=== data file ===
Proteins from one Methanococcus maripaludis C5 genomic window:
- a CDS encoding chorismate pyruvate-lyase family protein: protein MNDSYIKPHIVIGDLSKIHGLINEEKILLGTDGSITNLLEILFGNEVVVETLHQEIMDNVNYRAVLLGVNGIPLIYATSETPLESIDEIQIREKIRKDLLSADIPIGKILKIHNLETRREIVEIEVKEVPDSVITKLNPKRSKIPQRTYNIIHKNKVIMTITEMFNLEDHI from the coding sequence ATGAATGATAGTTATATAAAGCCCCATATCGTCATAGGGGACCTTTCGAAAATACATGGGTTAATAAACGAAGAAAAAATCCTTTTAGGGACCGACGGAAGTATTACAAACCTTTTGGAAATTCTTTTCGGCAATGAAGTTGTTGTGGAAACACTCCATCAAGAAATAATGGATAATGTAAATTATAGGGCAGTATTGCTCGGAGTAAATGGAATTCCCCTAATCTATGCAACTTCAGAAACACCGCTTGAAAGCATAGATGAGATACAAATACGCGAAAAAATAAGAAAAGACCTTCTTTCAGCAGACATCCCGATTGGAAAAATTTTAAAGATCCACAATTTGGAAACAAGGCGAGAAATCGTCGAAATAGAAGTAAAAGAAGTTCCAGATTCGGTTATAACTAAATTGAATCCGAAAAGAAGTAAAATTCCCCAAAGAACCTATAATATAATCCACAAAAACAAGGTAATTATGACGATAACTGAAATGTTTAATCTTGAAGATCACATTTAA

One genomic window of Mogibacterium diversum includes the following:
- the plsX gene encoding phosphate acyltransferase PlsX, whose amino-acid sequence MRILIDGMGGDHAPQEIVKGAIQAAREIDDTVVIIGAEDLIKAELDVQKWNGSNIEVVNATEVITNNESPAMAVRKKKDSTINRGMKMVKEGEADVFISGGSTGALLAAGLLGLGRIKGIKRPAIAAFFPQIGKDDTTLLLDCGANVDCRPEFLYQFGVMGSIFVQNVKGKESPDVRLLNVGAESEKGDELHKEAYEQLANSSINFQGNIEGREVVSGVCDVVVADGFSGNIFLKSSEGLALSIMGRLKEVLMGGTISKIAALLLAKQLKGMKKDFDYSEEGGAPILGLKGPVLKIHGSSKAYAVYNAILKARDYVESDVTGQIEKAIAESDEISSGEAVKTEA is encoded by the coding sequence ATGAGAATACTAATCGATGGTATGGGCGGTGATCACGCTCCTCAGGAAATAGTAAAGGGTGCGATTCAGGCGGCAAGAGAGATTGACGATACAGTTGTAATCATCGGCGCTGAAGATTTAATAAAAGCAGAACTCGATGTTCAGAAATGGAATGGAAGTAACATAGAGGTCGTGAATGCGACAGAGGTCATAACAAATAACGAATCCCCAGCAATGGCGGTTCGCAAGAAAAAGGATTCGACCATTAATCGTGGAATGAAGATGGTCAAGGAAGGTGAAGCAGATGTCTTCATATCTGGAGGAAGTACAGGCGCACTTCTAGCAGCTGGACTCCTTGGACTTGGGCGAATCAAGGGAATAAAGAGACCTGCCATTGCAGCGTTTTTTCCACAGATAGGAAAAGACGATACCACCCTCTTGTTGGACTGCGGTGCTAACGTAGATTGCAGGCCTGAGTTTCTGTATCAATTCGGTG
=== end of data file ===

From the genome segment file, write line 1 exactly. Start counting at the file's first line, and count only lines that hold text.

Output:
Proteins from one Methanococcus maripaludis C5 genomic window: